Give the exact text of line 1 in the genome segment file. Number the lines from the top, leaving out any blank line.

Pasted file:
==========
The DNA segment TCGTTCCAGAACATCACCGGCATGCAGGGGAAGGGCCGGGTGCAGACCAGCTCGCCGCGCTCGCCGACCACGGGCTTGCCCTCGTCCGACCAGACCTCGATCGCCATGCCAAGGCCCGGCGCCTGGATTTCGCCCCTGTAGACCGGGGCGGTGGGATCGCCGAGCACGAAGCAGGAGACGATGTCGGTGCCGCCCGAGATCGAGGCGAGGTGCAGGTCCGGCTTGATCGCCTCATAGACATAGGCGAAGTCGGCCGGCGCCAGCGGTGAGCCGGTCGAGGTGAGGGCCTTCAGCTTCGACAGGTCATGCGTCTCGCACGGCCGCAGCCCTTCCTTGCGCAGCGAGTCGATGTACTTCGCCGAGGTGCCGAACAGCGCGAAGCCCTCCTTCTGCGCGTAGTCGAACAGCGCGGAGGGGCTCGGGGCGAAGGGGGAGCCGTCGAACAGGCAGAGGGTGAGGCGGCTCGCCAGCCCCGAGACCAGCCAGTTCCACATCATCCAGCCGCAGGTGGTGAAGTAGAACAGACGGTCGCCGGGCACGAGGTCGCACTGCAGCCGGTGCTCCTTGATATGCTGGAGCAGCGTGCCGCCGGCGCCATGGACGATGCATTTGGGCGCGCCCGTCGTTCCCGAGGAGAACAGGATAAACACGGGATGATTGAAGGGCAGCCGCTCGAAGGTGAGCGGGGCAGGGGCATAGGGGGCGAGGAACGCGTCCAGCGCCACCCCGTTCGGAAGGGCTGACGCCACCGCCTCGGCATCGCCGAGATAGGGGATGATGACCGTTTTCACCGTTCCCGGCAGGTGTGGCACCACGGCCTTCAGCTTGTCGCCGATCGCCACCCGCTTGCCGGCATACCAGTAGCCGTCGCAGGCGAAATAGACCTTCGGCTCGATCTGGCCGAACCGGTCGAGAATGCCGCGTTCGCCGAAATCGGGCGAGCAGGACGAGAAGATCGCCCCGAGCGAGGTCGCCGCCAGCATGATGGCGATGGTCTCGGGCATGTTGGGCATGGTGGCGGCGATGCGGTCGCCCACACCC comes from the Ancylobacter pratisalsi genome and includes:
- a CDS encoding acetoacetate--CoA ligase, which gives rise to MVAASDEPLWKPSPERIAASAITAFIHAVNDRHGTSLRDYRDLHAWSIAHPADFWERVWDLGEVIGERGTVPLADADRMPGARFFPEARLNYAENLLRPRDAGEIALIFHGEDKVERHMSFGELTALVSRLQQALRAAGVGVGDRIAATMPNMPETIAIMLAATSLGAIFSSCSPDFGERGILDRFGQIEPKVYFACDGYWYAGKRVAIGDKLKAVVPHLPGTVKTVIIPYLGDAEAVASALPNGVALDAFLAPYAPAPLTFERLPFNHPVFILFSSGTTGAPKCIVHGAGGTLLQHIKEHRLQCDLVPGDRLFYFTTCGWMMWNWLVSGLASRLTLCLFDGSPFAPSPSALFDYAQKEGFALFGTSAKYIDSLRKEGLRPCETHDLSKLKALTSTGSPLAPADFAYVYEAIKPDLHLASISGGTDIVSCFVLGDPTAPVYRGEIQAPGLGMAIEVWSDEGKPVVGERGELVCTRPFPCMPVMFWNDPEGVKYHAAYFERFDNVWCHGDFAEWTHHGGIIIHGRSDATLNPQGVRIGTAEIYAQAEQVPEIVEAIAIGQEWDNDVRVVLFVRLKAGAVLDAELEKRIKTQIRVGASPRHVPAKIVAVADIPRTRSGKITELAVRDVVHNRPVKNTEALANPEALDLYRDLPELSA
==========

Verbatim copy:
The DNA segment TCGTTCCAGAACATCACCGGCATGCAGGGGAAGGGCCGGGTGCAGACCAGCTCGCCGCGCTCGCCGACCACGGGCTTGCCCTCGTCCGACCAGACCTCGATCGCCATGCCAAGGCCCGGCGCCTGGATTTCGCCCCTGTAGACCGGGGCGGTGGGATCGCCGAGCACGAAGCAGGAGACGATGTCGGTGCCGCCCGAGATCGAGGCGAGGTGCAGGTCCGGCTTGATCGCCTCATAGACATAGGCGAAGTCGGCCGGCGCCAGCGGTGAGCCGGTCGAGGTGAGGGCCTTCAGCTTCGACAGGTCATGCGTCTCGCACGGCCGCAGCCCTTCCTTGCGCAGCGAGTCGATGTACTTCGCCGAGGTGCCGAACAGCGCGAAGCCCTCCTTCTGCGCGTAGTCGAACAGCGCGGAGGGGCTCGGGGCGAAGGGGGAGCCGTCGAACAGGCAGAGGGTGAGGCGGCTCGCCAGCCCCGAGACCAGCCAGTTCCACATCATCCAGCCGCAGGTGGTGAAGTAGAACAGACGGTCGCCGGGCACGAGGTCGCACTGCAGCCGGTGCTCCTTGATATGCTGGAGCAGCGTGCCGCCGGCGCCATGGACGATGCATTTGGGCGCGCCCGTCGTTCCCGAGGAGAACAGGATAAACACGGGATGATTGAAGGGCAGCCGCTCGAAGGTGAGCGGGGCAGGGGCATAGGGGGCGAGGAACGCGTCCAGCGCCACCCCGTTCGGAAGGGCTGACGCCACCGCCTCGGCATCGCCGAGATAGGGGATGATGACCGTTTTCACCGTTCCCGGCAGGTGTGGCACCACGGCCTTCAGCTTGTCGCCGATCGCCACCCGCTTGCCGGCATACCAGTAGCCGTCGCAGGCGAAATAGACCTTCGGCTCGATCTGGCCGAACCGGTCGAGAATGCCGCGTTCGCCGAAATCGGGCGAGCAGGACGAGAAGATCGCCCCGAGCGAGGTCGCCGCCAGCATGATGGCGATGGTCTCGGGCATGTTGGGCATGGTGGCGGCGATGCGGTCGCCCACACCC comes from the Ancylobacter pratisalsi genome and includes: